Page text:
It’s all about geology in Utah. This post zeroes in on the impressive variety of rocks that can be seen in southern Utah. Between April 3rd and 13th, we drove from the far southwest corner of Utah to Torrey, a small town in central Utah near Capitol Reef National Park. We put about 1680 miles (2703km) on our rented SUV, traveling on highways, two-lane local roads, and rough, unpaved roads. We walked through canyons, up cliffs, and along mountain ridges. It was a rock odyssey, from the enormous, ancient formations layered into the distance to the red rock dust on our boots and in our noses. In Utah, the shapes, colors, and textures of rock run the gamut from subtle to bizarre. Going back and forth between spacious, soul-satisfying vistas and mesmerizing details, it was a ten-day orgy of aesthetic pleasure.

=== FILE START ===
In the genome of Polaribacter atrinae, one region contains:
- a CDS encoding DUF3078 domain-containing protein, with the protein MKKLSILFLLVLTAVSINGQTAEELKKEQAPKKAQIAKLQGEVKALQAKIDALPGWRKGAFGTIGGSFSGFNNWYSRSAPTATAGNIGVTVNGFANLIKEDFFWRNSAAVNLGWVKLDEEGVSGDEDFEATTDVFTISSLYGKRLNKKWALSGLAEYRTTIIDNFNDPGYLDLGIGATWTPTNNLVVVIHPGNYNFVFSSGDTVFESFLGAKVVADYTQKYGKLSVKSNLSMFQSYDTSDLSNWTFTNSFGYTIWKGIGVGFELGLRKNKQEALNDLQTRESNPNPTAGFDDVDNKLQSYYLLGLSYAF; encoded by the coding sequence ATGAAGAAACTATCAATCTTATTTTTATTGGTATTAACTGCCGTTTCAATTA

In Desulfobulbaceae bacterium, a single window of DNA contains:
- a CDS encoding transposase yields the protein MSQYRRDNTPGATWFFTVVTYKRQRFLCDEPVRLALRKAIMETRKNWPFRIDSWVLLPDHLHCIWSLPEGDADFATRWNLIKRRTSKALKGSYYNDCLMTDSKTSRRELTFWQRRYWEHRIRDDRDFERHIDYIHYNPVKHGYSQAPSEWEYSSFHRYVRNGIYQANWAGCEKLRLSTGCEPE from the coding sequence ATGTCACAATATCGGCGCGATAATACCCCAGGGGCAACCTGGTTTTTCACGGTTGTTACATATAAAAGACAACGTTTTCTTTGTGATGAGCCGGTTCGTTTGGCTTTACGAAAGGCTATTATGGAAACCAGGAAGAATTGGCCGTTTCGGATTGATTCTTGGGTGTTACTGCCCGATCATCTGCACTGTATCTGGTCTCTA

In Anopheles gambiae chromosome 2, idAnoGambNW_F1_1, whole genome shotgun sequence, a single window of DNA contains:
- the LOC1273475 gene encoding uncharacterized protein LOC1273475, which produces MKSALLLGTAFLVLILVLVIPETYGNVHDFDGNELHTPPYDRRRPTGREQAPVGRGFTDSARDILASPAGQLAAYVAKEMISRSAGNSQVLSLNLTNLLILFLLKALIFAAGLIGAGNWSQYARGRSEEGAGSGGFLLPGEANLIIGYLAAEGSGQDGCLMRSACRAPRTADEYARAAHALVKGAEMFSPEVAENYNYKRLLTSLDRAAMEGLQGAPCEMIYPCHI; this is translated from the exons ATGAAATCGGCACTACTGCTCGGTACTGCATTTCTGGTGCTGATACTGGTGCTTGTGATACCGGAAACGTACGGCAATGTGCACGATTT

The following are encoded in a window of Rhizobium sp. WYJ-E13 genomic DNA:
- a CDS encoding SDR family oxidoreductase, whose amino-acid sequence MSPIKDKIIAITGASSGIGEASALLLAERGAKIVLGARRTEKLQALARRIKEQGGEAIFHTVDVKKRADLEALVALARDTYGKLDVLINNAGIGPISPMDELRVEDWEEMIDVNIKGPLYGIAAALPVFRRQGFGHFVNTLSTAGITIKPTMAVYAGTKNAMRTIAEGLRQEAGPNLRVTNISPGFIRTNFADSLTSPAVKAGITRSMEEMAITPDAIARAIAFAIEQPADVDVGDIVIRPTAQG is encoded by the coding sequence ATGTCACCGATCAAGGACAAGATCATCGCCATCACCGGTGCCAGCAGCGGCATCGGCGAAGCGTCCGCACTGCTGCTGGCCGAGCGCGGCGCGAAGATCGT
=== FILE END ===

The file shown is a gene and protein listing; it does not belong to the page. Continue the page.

Southern Utah’s landscape is harsh, forbidding. Maps tell the story of settler’s reactions with plainspoken names like Box-Death Hollow Wilderness, Rattlesnake Bench, Tarantula Mesa, Hell’s Backbone, and Last Chance Desert. Summer is hot, winter cold, and spring rains can bring floods. But the beauty beyond all that, between the dust blowing in your face and the endless miles of cracked earth, is truly sublime. In the last letter he wrote before he disappeared forever, Everett Ruess recalled riding “over miles of rough country, forcing my way through tall sage and stubborn oak brush, and driving the burros down canyon slopes so steep that they could hardly keep from falling.” He enjoyed the beauty of the wilderness and the vagrant life he was leading, preferring “the saddle to the streetcar and the star-sprinkled sky to a roof, the obscure and difficult trail, leading into the unknown, to any paved highway, and the deep peace of the wild to the discontent bred by cities.”